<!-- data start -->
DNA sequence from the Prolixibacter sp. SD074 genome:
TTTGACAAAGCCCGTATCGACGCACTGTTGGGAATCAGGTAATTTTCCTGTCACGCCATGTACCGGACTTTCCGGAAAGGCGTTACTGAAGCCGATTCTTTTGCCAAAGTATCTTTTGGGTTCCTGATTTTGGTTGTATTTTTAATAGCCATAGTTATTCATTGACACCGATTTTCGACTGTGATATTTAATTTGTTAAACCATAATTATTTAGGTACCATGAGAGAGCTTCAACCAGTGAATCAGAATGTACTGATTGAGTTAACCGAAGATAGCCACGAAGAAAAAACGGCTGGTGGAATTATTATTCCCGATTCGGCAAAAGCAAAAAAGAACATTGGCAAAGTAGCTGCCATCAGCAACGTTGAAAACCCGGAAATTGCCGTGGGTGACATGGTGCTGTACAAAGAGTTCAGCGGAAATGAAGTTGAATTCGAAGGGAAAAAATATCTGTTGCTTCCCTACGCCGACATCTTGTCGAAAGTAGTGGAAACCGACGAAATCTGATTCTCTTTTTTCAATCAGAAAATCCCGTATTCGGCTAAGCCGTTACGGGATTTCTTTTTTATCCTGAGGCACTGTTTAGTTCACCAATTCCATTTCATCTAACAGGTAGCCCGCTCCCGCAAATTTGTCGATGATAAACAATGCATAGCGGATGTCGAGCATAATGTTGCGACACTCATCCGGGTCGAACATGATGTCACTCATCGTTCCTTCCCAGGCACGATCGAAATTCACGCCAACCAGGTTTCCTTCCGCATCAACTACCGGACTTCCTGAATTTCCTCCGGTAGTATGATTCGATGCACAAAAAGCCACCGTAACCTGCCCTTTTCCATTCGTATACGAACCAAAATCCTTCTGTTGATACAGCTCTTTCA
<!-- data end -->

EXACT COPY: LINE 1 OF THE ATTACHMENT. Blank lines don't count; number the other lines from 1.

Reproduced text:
DNA sequence from the Prolixibacter sp. SD074 genome: